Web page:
Certain surgeries delayed at CMH

The Cloquet hospital recently entered into an agreement with St. Luke’s Hospital in Duluth and Lake View Hospital in Two Harbors to try to maximize critical care beds in the region.

Community Memorial Hospital in Cloquet recently began delaying surgical procedures that require an overnight stay. (File / Pine Journal)

As the number of COVID-19 cases in northern Minnesota continues to increase, Cloquet’s Community Memorial Hospital is beginning to delay some non-essential surgeries to free up much-needed beds.

CMH CEO Rick Breuer said the decision was made Thursday, Nov. 5, to reschedule for at least a week certain surgical procedures that aren’t time-sensitive, but require an overnight stay in the hospital.

Breuer, Rick.jpg
Rick Breuer

“For next week we aren’t going to do any of those inpatient surgeries next week,” Breuer said. “That would tend to be like the total hip replacements, the kinds of things that, they’re important — I’ve had loved ones who had it done — but we can delay that a couple weeks and it won’t change the outcome.”


The change came not just because of increasing coronavirus cases in Carlton County, but also because during the early phase of the pandemic, many people didn’t see the doctor about other problems.

“The main reason we're busy right now is not COVID, it's all of the care that was delayed and deferred all spring and summer,” Breuer said. “We have a lot of sick people now, because they weren't keeping up on their care out of fear ... We've got a lot of beds now being occupied by people whose situation just kept getting worse and worse and worse, because they didn't get it taken care of.”

During the initial phase of the lockdown, CMH postponed nearly all elective procedures. During that time, staff worked to develop some criteria to decide when to begin delaying procedures again. However, it’s not simply rising cases that could cause a delay.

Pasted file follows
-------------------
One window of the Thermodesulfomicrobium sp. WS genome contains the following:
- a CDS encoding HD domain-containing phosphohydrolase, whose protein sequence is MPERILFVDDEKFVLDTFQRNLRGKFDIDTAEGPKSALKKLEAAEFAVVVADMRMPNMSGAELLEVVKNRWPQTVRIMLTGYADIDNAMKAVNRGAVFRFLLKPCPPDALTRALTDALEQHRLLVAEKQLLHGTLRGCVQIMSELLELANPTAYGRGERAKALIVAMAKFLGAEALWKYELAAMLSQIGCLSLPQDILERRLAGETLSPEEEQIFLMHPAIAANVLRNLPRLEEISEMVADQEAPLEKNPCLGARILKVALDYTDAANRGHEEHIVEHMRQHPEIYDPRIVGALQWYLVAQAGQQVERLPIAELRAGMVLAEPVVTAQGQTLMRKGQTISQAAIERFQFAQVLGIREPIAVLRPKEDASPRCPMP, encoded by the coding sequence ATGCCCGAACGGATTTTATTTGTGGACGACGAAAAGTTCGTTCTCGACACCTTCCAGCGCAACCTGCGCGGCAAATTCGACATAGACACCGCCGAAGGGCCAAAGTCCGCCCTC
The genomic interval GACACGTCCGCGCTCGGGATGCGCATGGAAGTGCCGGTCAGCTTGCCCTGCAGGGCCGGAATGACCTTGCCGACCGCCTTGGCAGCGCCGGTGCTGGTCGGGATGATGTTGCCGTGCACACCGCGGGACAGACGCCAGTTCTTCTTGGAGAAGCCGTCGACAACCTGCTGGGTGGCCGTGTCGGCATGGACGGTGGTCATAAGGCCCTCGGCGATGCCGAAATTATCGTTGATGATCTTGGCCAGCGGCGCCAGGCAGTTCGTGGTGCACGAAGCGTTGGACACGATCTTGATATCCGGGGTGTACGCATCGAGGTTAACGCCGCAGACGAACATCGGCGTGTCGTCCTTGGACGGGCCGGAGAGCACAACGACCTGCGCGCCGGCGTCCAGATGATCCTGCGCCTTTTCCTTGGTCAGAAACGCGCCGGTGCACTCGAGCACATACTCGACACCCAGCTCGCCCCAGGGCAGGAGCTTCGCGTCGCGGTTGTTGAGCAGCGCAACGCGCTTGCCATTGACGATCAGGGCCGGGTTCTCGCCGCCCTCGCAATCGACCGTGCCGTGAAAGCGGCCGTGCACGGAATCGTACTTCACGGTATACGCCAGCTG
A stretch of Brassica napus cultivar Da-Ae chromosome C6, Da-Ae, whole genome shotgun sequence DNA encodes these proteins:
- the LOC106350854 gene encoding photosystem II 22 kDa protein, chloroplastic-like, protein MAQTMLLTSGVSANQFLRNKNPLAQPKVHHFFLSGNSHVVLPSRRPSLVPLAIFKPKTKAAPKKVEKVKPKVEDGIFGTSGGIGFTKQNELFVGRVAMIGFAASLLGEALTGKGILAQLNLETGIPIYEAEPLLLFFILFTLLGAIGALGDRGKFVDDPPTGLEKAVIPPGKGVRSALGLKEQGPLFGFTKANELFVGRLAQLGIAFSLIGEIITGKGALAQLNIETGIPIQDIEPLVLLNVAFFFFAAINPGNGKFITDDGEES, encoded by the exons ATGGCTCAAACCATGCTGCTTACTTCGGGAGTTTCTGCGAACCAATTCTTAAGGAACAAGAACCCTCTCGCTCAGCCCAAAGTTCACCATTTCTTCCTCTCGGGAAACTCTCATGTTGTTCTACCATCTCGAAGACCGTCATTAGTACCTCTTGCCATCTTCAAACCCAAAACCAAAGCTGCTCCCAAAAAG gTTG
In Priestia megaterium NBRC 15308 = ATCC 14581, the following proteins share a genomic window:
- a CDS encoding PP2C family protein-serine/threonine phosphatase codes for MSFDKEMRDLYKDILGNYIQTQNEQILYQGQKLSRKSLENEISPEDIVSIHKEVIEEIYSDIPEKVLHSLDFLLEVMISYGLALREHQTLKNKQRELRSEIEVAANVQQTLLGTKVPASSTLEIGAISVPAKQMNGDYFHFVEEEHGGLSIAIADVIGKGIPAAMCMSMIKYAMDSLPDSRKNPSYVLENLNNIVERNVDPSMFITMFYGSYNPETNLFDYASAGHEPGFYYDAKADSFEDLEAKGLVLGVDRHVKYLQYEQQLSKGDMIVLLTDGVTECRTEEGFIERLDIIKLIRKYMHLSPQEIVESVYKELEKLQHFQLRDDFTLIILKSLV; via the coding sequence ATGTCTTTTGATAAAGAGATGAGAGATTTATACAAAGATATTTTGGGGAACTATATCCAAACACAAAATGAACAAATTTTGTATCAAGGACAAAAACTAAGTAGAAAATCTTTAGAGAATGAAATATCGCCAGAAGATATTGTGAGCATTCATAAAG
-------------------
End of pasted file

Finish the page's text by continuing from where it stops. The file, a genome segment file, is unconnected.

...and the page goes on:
“We don't have a chart with simple numbers, because I think that doesn't do the situation justice,” Breuer said “No two patients are alike, no two surgeries are alike, but on a daily basis, we're looking at our current census and our current staffing ... Because our doctors and nurses and techs, they're regular people too and so in their own life, some of them are getting potential exposures or infections or other things. If we lose them for a while, we don’t have all hands on deck.

New partnership with St. Luke’s

CMH also recently entered into a cooperative agreement with St. Luke’s Hospital in Duluth and Lake View Hospital in Two Harbors to try to maximize resources. Every day leaders at all three facilities are communicating about their capacity and if a patient can receive care in Cloquet while freeing up a critical care bed in Duluth, according to Breuer.

“We have a process worked out for that where there is a daily check in,” Breuer said “They're identifying the ideal candidate for, say, a resident of Carlton County who had to go to Duluth for some care, but could be very well cared for at community Memorial at this point. We'd love to take some of those patients on so we're doing some things that we don't normally have to do to look at how we can make the best use of every bed and every staff member we have across the region.”

CMH still has restrictions on visitors to the hospital that have been in place since the spring. Patients in both the hospital and Sunnyside Healthcare are limited to just one visitor at a time, unless it is pediatric care where both parents can come in with a child. Breuer said some exceptions are made for comfort care and end-of-life situations.

Jamey Malcomb has a been high school sports reporter for the Duluth News Tribune since October 2021. He spent the previous six years covering news and sports for the Lake County News-Chronicle in Two Harbors and the Cloquet Pine Journal. He graduated from the George Washington University in 1999 with a bachelor's degree in history and literature and also holds a master's degree in secondary English education from George Mason University.
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